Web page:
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Date Reviewed: January 18, 2019
During a job interview over a decade ago for a position in Christian theology, I mentioned how I incorporate non-Christian texts when teaching Christology (the study of Christ). One member on the committee was nonplussed, demanding an explanation. A rare occurrence then, it would be quite shocking now, as the emerging field of interreligious (or interfaith) studies is becoming more common. What exactly, though, are its methods, aims, definition, scope, areas of expertise, value, strengths, and limitations? Judged by the slash in this book’s title, much still needs to be formulated. This collection of eighteen essays (and an introduction by the editors) provides a solid foundation for furthering such attempts. The book is the fruit of a 2016 conference at California Lutheran University. Part One maps the field, and here the diversity of US colleges and universities augment the breadth and flexibility of definitions provided. Most contributors to this book prefer the term “interreligious” over “interfaith” (I prefer the latter, but much depends on how you define faith and religious).
A strong current in the essays is pragmatic: seeing the benefits an interfaith pedagogy can bring to a range of disciplines in the humanities – raising the profile of religious studies, and religious literacy, more generally. Some contributors in Part One, however, seem constricted by the academy’s theology / religious studies debate and argue about where interfaith / interreligious studies best belong, an argument that requires one to believe in the rigidity of such departmental boundaries in the first place.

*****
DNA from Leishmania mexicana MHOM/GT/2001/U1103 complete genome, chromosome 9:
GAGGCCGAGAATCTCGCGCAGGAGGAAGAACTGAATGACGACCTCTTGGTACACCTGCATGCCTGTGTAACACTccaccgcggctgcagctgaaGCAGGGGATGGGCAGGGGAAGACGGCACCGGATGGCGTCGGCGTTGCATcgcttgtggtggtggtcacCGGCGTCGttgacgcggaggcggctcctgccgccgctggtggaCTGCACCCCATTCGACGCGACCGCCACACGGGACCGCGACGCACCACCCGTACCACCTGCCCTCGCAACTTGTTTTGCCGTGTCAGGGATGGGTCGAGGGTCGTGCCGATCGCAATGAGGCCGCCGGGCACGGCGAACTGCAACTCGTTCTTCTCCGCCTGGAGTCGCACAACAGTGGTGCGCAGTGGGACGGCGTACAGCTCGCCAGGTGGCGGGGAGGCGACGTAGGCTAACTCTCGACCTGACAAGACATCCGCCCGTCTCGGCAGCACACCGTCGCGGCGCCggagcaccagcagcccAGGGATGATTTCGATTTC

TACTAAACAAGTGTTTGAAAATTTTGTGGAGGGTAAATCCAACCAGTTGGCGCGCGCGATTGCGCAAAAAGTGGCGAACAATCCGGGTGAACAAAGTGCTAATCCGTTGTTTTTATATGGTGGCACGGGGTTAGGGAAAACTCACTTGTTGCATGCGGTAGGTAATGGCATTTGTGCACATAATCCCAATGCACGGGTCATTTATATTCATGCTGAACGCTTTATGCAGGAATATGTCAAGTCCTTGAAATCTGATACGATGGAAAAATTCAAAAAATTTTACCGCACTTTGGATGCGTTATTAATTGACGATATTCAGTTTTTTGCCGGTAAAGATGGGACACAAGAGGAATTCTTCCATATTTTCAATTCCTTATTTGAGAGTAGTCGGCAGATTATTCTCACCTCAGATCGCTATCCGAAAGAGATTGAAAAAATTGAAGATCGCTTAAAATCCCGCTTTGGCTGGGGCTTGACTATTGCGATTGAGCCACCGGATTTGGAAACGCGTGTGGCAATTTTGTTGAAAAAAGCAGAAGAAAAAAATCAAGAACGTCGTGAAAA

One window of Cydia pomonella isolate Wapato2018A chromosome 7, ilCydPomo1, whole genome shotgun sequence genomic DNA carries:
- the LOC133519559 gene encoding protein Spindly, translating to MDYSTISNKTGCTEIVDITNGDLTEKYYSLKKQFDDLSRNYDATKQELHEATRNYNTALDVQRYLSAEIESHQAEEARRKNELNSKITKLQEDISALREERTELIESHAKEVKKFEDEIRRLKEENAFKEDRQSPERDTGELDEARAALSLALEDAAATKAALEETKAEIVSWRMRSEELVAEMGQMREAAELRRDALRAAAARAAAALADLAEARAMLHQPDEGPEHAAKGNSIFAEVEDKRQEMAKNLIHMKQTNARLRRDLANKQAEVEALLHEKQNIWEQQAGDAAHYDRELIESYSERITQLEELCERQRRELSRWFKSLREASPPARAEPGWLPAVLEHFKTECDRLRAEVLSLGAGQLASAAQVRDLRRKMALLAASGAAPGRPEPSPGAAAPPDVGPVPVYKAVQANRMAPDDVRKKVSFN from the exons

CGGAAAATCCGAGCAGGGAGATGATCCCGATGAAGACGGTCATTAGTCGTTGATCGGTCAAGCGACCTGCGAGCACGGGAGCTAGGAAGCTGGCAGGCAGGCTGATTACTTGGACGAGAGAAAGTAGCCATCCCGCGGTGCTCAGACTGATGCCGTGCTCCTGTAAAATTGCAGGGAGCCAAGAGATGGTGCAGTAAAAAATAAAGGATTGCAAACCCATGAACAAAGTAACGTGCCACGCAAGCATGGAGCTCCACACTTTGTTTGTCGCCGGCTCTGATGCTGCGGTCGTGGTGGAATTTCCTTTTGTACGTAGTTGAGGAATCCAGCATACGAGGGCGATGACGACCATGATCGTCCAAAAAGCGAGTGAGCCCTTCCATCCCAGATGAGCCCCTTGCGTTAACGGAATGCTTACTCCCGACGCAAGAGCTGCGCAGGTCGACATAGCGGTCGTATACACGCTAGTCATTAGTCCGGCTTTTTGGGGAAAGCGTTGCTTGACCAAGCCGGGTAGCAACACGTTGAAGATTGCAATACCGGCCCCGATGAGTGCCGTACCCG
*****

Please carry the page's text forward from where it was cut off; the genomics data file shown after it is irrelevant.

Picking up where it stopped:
Part Two examines interfaith pedagogical philosophies and specific curricula. Professors and future educators (at all levels) will benefit from how the contributors employ specific texts, classroom activities, and assignments. I am already thinking of how I can use some of these ideas in my World Religions module; for example, adding a more expansive sensorial list of preparatory questions for students before they visit religious sites and places of significance.
Part Three focuses on the challenges and benefits this field provides for students and educators; for example, how studying anti-racist approaches or ecological issues through an interfaith lens develops a more expansive, nuanced picture, while also encouraging deeper interfaith participation and engagement. Finally, Part Four (my favorite section overall) presents the value of interfaith studies beyond the classroom, with essays on its positive impact for religious leaders, for those in prisons, for those seeking to enhance secular careers (because of their multifaith literacy) – and civically in promoting a truly interfaith and pluralist society. On this last note, Dublin (my adopted hometown as a New Yorker) was the first major city to publish an interfaith charter. This book, however, is US-focussed (or limited, depending on one’s view): it could seem to the uninitiated that the field is primarily of relevance to the United States. Hopefully a second volume is planned to expand the focus beyond the confines of the fifty states, and not just to Europe, but globally.
By the way, in 2019 (and beyond), if anyone is asked how to teach Christology (or a similar topic), I suggest you bring in as many faith-positions as possible – that is where the fields of theology and religious studies are heading.